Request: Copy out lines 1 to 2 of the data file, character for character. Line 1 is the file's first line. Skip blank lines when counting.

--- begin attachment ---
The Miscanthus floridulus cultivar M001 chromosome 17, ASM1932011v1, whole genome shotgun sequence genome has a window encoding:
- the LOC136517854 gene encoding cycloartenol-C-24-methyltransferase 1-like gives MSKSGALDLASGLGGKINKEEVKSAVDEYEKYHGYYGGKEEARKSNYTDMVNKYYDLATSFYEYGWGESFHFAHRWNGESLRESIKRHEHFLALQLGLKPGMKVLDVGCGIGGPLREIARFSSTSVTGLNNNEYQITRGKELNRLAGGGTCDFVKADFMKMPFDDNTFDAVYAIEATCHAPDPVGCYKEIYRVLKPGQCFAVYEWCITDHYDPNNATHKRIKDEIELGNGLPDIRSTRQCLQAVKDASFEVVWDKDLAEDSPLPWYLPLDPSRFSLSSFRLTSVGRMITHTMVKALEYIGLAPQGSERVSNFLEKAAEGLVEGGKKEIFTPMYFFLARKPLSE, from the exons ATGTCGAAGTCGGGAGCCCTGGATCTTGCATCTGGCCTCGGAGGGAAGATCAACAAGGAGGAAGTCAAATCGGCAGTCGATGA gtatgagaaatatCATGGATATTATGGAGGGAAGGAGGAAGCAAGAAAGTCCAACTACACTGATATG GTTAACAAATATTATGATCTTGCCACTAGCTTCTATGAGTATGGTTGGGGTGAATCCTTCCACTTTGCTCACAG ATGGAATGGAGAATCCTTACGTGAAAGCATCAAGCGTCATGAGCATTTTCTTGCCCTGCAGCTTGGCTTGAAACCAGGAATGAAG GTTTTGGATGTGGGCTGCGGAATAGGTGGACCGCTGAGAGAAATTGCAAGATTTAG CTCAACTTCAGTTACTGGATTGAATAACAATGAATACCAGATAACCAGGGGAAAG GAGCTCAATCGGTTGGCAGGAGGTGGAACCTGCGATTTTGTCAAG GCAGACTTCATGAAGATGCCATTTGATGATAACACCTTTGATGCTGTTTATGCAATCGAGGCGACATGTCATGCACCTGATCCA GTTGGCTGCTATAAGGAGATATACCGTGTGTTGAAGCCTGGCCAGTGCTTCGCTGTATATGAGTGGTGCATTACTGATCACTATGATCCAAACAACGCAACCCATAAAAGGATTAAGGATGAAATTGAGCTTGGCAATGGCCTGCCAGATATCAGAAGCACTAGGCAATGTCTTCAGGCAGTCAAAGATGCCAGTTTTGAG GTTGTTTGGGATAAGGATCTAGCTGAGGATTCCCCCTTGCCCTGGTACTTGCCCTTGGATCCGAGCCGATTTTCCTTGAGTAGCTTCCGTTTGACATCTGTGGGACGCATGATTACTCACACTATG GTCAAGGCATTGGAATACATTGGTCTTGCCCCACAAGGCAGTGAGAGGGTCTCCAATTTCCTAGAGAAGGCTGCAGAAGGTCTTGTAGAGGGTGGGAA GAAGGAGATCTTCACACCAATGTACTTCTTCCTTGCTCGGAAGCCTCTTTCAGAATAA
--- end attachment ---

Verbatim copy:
The Miscanthus floridulus cultivar M001 chromosome 17, ASM1932011v1, whole genome shotgun sequence genome has a window encoding:
- the LOC136517854 gene encoding cycloartenol-C-24-methyltransferase 1-like gives MSKSGALDLASGLGGKINKEEVKSAVDEYEKYHGYYGGKEEARKSNYTDMVNKYYDLATSFYEYGWGESFHFAHRWNGESLRESIKRHEHFLALQLGLKPGMKVLDVGCGIGGPLREIARFSSTSVTGLNNNEYQITRGKELNRLAGGGTCDFVKADFMKMPFDDNTFDAVYAIEATCHAPDPVGCYKEIYRVLKPGQCFAVYEWCITDHYDPNNATHKRIKDEIELGNGLPDIRSTRQCLQAVKDASFEVVWDKDLAEDSPLPWYLPLDPSRFSLSSFRLTSVGRMITHTMVKALEYIGLAPQGSERVSNFLEKAAEGLVEGGKKEIFTPMYFFLARKPLSE, from the exons ATGTCGAAGTCGGGAGCCCTGGATCTTGCATCTGGCCTCGGAGGGAAGATCAACAAGGAGGAAGTCAAATCGGCAGTCGATGA gtatgagaaatatCATGGATATTATGGAGGGAAGGAGGAAGCAAGAAAGTCCAACTACACTGATATG GTTAACAAATATTATGATCTTGCCACTAGCTTCTATGAGTATGGTTGGGGTGAATCCTTCCACTTTGCTCACAG ATGGAATGGAGAATCCTTACGTGAAAGCATCAAGCGTCATGAGCATTTTCTTGCCCTGCAGCTTGGCTTGAAACCAGGAATGAAG GTTTTGGATGTGGGCTGCGGAATAGGTGGACCGCTGAGAGAAATTGCAAGATTTAG CTCAACTTCAGTTACTGGATTGAATAACAATGAATACCAGATAACCAGGGGAAAG GAGCTCAATCGGTTGGCAGGAGGTGGAACCTGCGATTTTGTCAAG GCAGACTTCATGAAGATGCCATTTGATGATAACACCTTTGATGCTGTTTATGCAATCGAGGCGACATGTCATGCACCTGATCCA GTTGGCTGCTATAAGGAGATATACCGTGTGTTGAAGCCTGGCCAGTGCTTCGCTGTATATGAGTGGTGCATTACTGATCACTATGATCCAAACAACGCAACCCATAAAAGGATTAAGGATGAAATTGAGCTTGGCAATGGCCTGCCAGATATCAGAAGCACTAGGCAATGTCTTCAGGCAGTCAAAGATGCCAGTTTTGAG GTTGTTTGGGATAAGGATCTAGCTGAGGATTCCCCCTTGCCCTGGTACTTGCCCTTGGATCCGAGCCGATTTTCCTTGAGTAGCTTCCGTTTGACATCTGTGGGACGCATGATTACTCACACTATG GTCAAGGCATTGGAATACATTGGTCTTGCCCCACAAGGCAGTGAGAGGGTCTCCAATTTCCTAGAGAAGGCTGCAGAAGGTCTTGTAGAGGGTGGGAA GAAGGAGATCTTCACACCAATGTACTTCTTCCTTGCTCGGAAGCCTCTTTCAGAATAA